5. PaulaMc

    PaulaMc Chillin' With My Peeps

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    Thanks to you both for the great advice. Much appreciated.

    I have trawled the internet since getting the girls and there is so much conflicting information it's so confusing.

    I had red mite and was traumatised as I thought I was doing everything right. I thought that by weekly cleaning it would stop any pests - am I on overkill?

    Thanks again [​IMG]
     
  6. aart

    aart Chicken Juggler! Premium Member

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    Mites usually come from wild birds, tho they can come in with birds purchased anywhere except day old chicks from a hatchery...
    .......cleaning won't necessarily keep them away, and either will DE.
    If you get mites you need a pesticide to treat both birds and the coop, especially any/all cracks and crevices and nooks and crannies-that's where a liquid pesticide would be most useful.
     
    Last edited: Dec 3, 2016
  7. PaulaMc

    PaulaMc Chillin' With My Peeps

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    Thanks so much Aart.

    My first three ladies were ex battery hens. The three silkies I got from a friend who didn't want them any more. I also get a lot of wild birds in the garden. That explains a lot-wondered where they came from.

    Doh! How silly am I?
     
  8. aart

    aart Chicken Juggler! Premium Member

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    Ehhh..not silly...just inexperienced.
    Keeping chickens can have a huge learning curve...lots of little things.
     
  9. EggSighted4Life

    EggSighted4Life Overrun With Chickens

    I will NEVER clean that often. [​IMG]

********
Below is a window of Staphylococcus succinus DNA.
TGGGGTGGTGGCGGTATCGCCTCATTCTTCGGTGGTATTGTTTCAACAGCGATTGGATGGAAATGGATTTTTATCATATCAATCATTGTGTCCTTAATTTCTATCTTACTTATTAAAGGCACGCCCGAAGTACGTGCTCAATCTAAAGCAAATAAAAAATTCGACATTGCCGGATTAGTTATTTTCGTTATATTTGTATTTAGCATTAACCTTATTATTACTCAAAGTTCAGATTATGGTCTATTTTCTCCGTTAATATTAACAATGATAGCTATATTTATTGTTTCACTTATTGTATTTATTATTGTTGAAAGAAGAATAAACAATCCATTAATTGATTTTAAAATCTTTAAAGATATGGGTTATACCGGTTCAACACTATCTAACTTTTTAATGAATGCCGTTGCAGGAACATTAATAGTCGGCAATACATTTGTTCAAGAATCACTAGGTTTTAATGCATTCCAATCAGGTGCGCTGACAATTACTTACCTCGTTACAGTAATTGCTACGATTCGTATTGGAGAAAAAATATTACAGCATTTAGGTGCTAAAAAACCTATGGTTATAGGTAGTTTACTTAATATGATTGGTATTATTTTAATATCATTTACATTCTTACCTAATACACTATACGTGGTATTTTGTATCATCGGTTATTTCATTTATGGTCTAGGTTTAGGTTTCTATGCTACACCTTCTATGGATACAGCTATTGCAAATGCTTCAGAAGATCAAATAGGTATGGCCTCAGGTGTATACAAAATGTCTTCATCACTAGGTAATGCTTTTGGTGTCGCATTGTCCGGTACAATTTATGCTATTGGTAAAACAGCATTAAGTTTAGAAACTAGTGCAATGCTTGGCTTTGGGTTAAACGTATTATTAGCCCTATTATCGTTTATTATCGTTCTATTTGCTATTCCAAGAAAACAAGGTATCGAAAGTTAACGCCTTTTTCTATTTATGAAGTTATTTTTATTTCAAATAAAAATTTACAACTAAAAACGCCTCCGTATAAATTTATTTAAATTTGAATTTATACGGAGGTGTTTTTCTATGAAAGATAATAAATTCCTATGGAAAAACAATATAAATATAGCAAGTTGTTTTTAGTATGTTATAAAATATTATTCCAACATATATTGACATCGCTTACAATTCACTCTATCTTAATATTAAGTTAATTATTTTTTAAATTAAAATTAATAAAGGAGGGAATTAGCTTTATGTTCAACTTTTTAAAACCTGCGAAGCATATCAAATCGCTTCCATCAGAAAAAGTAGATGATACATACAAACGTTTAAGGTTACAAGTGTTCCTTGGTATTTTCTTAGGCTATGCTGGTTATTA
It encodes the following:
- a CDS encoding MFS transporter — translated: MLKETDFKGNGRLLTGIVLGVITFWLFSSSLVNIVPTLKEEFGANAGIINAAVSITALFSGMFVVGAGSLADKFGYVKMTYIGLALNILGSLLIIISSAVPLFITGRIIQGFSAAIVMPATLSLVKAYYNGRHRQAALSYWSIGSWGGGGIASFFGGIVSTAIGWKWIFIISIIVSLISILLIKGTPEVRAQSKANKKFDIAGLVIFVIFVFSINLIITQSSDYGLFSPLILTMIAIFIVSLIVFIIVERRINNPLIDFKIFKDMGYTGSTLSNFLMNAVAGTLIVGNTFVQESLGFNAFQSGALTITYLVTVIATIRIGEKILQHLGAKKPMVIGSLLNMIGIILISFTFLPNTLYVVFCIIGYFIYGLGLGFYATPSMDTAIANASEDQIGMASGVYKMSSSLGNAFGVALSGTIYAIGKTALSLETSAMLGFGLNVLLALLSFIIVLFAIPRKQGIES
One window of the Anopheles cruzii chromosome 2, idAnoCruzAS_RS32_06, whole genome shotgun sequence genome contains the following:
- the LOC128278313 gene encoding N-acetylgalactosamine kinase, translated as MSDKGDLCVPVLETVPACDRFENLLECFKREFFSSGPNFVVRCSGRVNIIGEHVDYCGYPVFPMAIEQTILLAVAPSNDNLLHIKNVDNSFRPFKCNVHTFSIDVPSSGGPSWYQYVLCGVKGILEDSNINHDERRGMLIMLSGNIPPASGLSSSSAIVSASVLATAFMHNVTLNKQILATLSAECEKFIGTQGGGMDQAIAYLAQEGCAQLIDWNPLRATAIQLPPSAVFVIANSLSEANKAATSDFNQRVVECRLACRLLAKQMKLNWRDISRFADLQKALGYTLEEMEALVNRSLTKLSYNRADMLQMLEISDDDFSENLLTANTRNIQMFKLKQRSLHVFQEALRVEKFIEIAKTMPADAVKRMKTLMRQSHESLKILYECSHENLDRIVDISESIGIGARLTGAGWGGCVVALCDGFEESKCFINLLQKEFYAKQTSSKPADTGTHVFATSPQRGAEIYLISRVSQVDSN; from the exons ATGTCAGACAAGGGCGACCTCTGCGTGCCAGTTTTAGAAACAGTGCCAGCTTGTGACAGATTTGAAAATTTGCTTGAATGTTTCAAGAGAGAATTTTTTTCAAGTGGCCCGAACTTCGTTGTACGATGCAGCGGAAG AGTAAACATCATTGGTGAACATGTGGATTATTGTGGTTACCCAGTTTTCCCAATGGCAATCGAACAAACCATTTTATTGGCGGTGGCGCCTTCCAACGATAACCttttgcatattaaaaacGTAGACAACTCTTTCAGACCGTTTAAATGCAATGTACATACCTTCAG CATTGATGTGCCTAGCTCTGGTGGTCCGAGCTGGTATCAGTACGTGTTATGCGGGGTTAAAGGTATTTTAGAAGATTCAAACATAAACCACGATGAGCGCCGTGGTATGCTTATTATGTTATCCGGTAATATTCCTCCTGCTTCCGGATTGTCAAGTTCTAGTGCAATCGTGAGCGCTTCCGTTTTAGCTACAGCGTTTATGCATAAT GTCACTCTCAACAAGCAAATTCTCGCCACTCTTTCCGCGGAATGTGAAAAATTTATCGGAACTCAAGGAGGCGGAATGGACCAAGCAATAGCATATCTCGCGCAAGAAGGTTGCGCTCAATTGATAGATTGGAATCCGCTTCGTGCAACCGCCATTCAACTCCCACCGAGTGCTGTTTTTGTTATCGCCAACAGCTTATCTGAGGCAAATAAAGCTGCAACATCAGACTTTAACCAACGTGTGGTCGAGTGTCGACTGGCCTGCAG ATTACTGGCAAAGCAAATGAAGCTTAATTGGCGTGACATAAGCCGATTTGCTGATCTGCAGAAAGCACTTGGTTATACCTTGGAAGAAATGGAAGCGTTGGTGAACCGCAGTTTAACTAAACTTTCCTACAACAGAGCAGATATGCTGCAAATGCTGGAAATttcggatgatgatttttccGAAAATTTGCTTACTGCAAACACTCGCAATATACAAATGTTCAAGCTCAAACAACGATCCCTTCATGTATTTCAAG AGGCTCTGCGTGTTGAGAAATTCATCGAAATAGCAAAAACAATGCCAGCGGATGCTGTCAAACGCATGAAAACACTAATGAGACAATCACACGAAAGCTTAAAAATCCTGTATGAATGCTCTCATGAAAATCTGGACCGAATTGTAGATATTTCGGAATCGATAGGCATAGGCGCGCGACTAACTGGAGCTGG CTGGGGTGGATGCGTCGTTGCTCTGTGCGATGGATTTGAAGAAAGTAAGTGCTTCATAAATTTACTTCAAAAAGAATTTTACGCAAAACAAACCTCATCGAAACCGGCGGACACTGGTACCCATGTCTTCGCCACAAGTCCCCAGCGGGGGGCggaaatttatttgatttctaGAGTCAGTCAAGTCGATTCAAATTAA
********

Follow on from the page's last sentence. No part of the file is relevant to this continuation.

So, I have almost 50 birds. I use washed river sand in my coop and a light layer (with PDZ) on my poo boards. Every 3 days I rake my boards and dispose of about 15 to 20 gallons worth of poo. I scrape any poos off the roost that might have gotten there. I rake what's on the coop floor. Then add more sand if it seems to shallow.

    I used to use the litter scoop until I realized my flock was too big for that to work in a reasonable amount of time. And started remembering how we did it when I volunteered at the zoo rehab center.

    I have seen red mites. I live in the PNW where wild animals abound! [​IMG] Never have used DE and don't like it. Just standard dirt bath. Will probably spray with Permethrin if I ever need to. Used all new lumber in our coop. My vet SWEARS that I need to treat for fleas and ticks. But after being here for 2 years, haven't had a single one on my 3 dogs, 2 goats, or 48 chickens. We sleep with the dogs and anything that will bite is going to bite my husband. Plus the way the dogs love tummy rubs always gives a good chance for inspection. And although I do believe an ounce of prevention is worth a pound of cure, I refuse to treat with chemicals for what I don't have! In no way do I believe my property is safe or I do things any better. I've just been fortunate so far. The big problem for my dogs is actually mosquitoes. [​IMG]